Fancy apps are nice to have, but they aren’t necessary for everyone. It really can be as simple as a mobile-optimised website with store hours and location prominently displayed. You might want to drive calls to your call centre or retail outlet with mobile search marketing. Or you can get more creative, driving sales with offers tailored to a user’s proximity to your store.
But remember: Even if you’re a Fortune 500 brand running state of the art mobile advertising campaigns, if you’re directing mobile consumers to desktop websites which frustrate them, you are wasting money.
3) There is no business in Malaysia which isn’t being transformed by smartphones.
If you are a business wondering whether you should care about mobile, the answer is: Yes.
Attention, retailers: 9 in 10 Malaysian smartphone owners have researched a product or service from their device. Three in five who start research on smartphones go on to complete purchases on a desktop; one in two complete their purchase offline.
Products (69%) aren’t the only thing mobile-savvy Malaysians are searching for. Other hot searches include travel (57%), restaurants and bars (53%) and even job offers (49%).
Google’s research shows that mobile is big for small and medium business in Malaysia, too. 94% of smartphone owners have searched for local information, while 9 out of 10 have taken action as a result. This includes contacting the business, visiting in person, or buying or booking something online.
Two in five Malaysians search for local information on a daily basis.
And if you’re export-oriented? We see these trends mirrored in markets across the region, despite variations in smartphone adoption.
Once people get on mobile, their behaviour is remarkably similar: In each Asia Pacific market we surveyed, between 85% and 96% of smartphone owners report using smartphones daily.
This shows Malaysia-based businesses have a huge opportunity to gain an edge in foreign markets.
4) Get your screens working together.
Malaysian consumers haven’t just gone mobile; they’ve gone multiscreen. While 41% of Malaysian smartphone owners would give up their TV rather than their mobile (this was 33% in 2011), a greater percentage prefer to use both at the same time: 43% of Malaysian smartphone owners regularly use their devices while watching TV, while 56% do so while browsing the Web on desktop.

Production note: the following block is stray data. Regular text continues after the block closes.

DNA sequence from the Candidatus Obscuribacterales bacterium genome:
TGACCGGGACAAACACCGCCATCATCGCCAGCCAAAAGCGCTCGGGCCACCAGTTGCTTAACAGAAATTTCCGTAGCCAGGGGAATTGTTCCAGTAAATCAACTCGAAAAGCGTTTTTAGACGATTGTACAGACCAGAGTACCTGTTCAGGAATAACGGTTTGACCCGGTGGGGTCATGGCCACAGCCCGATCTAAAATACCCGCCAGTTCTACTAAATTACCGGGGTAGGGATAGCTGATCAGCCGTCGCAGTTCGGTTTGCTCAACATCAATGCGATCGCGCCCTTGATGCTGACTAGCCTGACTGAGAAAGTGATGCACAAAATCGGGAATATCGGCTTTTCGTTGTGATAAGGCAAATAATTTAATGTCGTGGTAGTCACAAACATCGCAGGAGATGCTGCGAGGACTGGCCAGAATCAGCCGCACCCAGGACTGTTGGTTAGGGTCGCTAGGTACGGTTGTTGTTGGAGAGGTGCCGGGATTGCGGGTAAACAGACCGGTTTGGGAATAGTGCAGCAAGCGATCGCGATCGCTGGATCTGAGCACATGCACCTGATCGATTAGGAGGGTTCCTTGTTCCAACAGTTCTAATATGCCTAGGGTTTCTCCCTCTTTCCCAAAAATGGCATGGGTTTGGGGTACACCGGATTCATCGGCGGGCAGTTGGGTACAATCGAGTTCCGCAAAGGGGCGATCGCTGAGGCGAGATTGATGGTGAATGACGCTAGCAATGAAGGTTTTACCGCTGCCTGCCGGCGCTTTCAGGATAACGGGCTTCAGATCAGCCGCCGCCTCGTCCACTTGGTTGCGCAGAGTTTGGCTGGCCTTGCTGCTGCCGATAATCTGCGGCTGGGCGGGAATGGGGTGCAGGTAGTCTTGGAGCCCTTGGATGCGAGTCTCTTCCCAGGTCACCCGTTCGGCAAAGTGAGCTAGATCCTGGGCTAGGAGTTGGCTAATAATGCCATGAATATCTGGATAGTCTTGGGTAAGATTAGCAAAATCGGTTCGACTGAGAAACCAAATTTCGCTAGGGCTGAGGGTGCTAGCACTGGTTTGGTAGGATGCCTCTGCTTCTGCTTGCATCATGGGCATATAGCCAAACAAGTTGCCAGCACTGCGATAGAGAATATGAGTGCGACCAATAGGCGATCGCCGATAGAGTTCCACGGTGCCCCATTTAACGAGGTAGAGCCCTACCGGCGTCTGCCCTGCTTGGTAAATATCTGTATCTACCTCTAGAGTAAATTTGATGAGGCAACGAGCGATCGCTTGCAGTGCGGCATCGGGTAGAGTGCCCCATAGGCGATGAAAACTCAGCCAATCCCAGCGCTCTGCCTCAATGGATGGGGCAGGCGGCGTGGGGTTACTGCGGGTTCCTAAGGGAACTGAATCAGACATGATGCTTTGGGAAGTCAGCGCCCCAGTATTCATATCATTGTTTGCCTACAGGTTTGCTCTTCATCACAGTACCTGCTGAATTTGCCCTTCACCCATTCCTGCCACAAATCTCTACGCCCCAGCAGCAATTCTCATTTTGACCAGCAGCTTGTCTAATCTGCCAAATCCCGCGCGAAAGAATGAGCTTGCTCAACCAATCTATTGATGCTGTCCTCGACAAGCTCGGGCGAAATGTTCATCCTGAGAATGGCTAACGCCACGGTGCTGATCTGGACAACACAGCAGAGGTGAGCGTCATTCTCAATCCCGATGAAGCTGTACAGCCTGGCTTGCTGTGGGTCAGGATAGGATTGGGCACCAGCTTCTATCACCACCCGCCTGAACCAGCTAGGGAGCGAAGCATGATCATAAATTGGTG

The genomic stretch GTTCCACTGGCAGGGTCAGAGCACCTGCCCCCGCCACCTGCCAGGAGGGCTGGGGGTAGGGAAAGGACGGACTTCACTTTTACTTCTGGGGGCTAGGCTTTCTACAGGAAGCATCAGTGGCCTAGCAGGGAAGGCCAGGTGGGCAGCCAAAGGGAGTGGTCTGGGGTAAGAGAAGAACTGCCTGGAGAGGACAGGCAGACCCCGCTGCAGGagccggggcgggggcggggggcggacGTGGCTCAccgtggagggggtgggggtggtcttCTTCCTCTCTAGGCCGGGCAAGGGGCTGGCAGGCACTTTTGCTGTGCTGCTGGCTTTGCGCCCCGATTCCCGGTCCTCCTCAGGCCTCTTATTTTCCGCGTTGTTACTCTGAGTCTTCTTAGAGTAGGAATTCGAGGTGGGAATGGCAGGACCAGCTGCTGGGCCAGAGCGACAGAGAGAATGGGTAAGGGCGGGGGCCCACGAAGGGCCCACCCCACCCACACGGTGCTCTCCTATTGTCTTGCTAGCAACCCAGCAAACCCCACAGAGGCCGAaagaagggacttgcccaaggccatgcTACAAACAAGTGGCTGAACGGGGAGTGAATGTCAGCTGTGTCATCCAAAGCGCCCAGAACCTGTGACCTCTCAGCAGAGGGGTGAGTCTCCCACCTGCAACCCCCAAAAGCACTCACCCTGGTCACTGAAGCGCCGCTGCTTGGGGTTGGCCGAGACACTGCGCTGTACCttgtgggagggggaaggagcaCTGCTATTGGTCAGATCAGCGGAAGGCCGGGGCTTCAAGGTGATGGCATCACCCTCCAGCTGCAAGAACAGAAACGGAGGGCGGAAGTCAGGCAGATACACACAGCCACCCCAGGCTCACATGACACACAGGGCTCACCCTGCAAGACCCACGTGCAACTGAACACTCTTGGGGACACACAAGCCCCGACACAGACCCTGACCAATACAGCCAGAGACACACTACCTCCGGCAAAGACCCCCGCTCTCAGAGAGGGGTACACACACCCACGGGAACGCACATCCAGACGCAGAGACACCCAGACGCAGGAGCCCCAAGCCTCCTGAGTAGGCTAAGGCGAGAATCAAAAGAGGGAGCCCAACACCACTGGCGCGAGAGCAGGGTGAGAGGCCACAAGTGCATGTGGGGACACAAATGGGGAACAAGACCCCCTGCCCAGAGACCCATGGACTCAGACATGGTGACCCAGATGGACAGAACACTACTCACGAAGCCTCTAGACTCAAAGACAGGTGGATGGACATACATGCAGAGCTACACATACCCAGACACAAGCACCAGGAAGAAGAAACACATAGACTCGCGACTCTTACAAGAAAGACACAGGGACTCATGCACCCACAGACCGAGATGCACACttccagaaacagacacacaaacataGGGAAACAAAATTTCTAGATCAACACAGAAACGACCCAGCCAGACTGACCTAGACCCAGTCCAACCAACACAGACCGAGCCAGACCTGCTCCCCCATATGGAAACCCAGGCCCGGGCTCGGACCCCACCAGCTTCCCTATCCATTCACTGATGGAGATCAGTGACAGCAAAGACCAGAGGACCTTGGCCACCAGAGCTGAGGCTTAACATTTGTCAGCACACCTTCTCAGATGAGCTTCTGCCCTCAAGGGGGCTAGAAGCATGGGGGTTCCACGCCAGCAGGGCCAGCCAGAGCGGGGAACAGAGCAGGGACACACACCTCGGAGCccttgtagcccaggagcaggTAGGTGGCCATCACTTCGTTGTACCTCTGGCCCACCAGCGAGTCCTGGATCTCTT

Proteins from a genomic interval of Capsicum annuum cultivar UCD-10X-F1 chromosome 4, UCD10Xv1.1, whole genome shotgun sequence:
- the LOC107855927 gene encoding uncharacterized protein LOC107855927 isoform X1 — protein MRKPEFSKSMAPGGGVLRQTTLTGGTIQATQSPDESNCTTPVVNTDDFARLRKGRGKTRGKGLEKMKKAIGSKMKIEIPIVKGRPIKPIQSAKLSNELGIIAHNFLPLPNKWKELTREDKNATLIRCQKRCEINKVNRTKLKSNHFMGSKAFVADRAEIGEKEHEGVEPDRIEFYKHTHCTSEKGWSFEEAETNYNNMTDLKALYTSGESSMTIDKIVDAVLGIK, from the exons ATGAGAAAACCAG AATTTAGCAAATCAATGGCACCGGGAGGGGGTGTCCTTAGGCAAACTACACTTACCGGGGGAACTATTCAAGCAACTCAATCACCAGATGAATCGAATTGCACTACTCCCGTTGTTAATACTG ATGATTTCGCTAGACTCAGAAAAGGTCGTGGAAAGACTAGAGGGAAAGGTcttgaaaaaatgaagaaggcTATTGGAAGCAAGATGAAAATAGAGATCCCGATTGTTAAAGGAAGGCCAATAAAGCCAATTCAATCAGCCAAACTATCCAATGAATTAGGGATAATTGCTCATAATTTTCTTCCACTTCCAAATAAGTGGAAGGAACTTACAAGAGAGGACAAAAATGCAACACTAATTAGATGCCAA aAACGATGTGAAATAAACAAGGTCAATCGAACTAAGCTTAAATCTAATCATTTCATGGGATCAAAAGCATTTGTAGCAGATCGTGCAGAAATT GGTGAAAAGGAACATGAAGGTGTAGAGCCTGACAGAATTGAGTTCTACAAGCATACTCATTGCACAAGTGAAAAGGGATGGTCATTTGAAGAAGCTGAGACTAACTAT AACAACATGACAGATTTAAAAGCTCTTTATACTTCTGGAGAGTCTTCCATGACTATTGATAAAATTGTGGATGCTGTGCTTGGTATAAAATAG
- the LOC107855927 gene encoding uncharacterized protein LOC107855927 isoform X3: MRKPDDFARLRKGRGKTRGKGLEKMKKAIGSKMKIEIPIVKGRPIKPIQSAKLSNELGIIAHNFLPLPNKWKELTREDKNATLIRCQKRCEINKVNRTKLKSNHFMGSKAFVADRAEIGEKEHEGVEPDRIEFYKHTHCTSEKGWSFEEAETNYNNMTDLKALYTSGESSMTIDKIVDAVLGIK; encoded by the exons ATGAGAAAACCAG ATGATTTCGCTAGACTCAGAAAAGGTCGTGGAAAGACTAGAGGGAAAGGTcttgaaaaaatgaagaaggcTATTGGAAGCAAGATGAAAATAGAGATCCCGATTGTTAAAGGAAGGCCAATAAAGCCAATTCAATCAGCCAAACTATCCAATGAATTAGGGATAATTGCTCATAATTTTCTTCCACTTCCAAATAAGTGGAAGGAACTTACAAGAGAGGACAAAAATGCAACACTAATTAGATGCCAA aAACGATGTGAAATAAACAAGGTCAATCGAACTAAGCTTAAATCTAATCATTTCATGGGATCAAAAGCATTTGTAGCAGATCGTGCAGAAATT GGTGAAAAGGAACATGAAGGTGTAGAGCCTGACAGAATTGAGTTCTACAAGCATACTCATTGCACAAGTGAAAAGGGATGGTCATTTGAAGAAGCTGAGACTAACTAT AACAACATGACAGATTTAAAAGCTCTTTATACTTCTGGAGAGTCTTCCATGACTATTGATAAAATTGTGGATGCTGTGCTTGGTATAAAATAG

This shows that people like to multitask on mobile – they’ll also be on their phones when they’re watching movies and listening to music.
We call this type of behaviour multiscreening, and it has a huge potential to change the business landscape. For example, we asked people how often they search from mobile after being exposed to offline ads – either on TV, radio, outdoor or what-have-you.
We found that 84% reported that they searched for a product or service from their phone after seeing an offline ad.
That’s a huge opportunity for any business doing ads in print, on TV, or even outdoor, to get all their campaigns working together.
5) Move beyond mobiles to ‘moments.’
We’ve found that for many businesses, ‘mobile’ is really a quick shorthand for what really matters – reaching people in the right context.
Think about what context your customers are looking for you, your product or your service from. Where will they be: At their desk, or on a street corner wondering where they should eat? When? At lunchtime, or in the evening after they get home from work? What prompts them to search: Will it be an offline ad that you’re running, or will it just be a growl in their stomach?
As an industry, this is the direction we need to move because consumers are already there.
Big or small, global, national or local, with ownership on the rise, there is no business in Malaysia which isn’t being transformed by mobile. So go mobile fast – because your customers already have.
Sajith Sivanandan is country manager of Google Malaysia.